I have discussed with a friend multiple times how obnoxious the need for immediate results is. Most people, self-included, want to see some kind of progress right away when they set goals. Often, when that progress is not immediately evident, frustration takes over, and we throw in the towel on the goals, casting them into a pile labeled “impossible.”
It makes a lot of sense. Immediacy is pretty easy to come by. I have lamented many times socially that I hate when a random question is asked or piece of trivia challenged and rather than talk about it until the answer is realized or remembered, everyone just whips out their phones and Googles it. Pre-smart phone, my father and I once spent a nine hour road trip to Canada trying to come up with the name of the fortune telling machine in the movie “Big.”
(It was Zoltar. We remembered around Windsor.)Anyway, with smartphones putting the World Wide Web at our fingertips and the success of many businesses being based around their quickness (to deliver, to perform, to respond, to fix, to serve, to do ANYTHING as long as its fast), I suppose I can be understanding of the current mental need for immediate results.
But we can’t forget that any goal you set should be difficult, for, in my opinion, you should work for it. I like to earn my successes.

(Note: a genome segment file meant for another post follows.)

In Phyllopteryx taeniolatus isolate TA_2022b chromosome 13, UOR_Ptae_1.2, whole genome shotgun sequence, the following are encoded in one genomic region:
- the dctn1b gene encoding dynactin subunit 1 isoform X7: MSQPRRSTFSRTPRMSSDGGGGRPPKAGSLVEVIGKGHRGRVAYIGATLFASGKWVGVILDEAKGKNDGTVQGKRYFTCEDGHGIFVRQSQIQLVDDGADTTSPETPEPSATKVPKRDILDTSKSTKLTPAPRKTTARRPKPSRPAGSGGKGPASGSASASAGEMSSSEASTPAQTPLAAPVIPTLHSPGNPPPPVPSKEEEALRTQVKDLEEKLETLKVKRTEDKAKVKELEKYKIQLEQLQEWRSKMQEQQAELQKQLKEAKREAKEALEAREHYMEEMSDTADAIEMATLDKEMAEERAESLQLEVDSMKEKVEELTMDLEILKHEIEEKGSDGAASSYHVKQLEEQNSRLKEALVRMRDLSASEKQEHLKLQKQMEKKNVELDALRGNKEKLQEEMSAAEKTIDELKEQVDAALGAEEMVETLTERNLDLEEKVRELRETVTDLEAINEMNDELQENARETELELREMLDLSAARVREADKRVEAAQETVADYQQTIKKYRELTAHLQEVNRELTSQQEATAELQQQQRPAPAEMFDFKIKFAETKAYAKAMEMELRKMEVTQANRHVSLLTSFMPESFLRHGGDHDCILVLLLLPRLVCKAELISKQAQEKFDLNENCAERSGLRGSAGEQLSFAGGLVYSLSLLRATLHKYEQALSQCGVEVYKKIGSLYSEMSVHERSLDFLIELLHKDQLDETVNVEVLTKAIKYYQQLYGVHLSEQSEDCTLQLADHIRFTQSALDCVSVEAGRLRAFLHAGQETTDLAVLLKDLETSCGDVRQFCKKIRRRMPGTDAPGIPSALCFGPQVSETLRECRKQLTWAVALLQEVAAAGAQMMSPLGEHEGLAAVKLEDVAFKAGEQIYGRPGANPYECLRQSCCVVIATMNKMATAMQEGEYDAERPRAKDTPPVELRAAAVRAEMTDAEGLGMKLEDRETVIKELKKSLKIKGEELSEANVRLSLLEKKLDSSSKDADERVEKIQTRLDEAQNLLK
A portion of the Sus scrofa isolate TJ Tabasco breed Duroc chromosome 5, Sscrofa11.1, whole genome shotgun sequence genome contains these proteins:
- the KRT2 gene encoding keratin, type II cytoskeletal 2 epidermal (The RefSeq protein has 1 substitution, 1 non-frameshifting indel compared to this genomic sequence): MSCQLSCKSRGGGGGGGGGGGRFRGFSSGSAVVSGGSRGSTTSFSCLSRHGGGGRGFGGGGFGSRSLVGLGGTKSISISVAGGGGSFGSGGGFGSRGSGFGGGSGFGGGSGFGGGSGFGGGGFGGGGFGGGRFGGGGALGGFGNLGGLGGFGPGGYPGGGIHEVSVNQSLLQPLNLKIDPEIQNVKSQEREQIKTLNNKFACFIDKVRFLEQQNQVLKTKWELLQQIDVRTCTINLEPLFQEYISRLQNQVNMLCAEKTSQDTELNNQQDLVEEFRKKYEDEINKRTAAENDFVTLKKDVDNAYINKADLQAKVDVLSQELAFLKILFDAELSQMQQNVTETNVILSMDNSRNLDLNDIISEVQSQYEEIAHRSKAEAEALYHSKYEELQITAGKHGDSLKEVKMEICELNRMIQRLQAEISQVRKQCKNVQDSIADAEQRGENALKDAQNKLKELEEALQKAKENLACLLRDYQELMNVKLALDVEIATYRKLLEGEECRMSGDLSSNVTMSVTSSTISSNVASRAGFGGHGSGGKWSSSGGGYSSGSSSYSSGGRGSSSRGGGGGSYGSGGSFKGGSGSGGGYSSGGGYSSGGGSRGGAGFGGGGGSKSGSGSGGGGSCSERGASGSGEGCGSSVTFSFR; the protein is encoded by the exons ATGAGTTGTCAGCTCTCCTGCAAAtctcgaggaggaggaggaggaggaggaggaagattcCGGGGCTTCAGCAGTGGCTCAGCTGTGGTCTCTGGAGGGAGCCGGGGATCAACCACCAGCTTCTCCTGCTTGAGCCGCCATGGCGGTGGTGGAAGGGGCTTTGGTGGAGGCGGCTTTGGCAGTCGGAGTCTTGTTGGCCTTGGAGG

That being said, stepping on a scale two weeks after starting to change my eating habits and not seeing the number budge at all doesn’t feel great. Had I wanted the number to move down, a pound, two pounds (okay – 5-10)? Yeah. But should that have happened? Honestly, no.
I ate like a champ last week: clean eating, I had prepped breakfast and lunch every day, dinners were smart choices, and I tracked my calories on my Fitbit diligently. Then the weekend hit, and I went to Disney World. I didn’t go overboard I’d say: my breakfast the first morning was pretty much the same as it had been all week, but my lunches and dinners were larger and semi-shittier (Caprese panini and salad for lunch Day 1, and a Chicken Parmesan sandwich and fries for dinner. No snacking in between). We also walked 33,000+ steps that day, so I figured it would even out. Day 2 didn’t go quite as well (breakfast calzone, beef pasties and salad for lunch, and chicken Mac n cheese for dinner). By day 3, I pretty much sucked: soft pretzel and cheese for “breakfast,” chicken tenders and fries for lunch, beer and wine for dinner. Ummm. Not good.
While we were active all weekend and I was drinking mostly water, I did something I haven’t done in months: guzzled a few Diet Cokes. And my nightcaps of 2-3 glasses of wine weren’t great. So it, overall, wasn’t that healthy of a weekend.
Additionally, I didn’t go to the gym except for one day last week. I got in some cycling workouts on my bike at home, but I wasn’t lifting and overall, was not pushing my body.
And so, no weight dropped. I am back in town, and therefore back in control, though. I hit the ground running this week with clean eating and tracking calories. I am snacking a bit more between meals than I was last week, but really trying to keep it healthy and low-cal. I’ll check back in next week, and hopefully there’ll be some form of an update!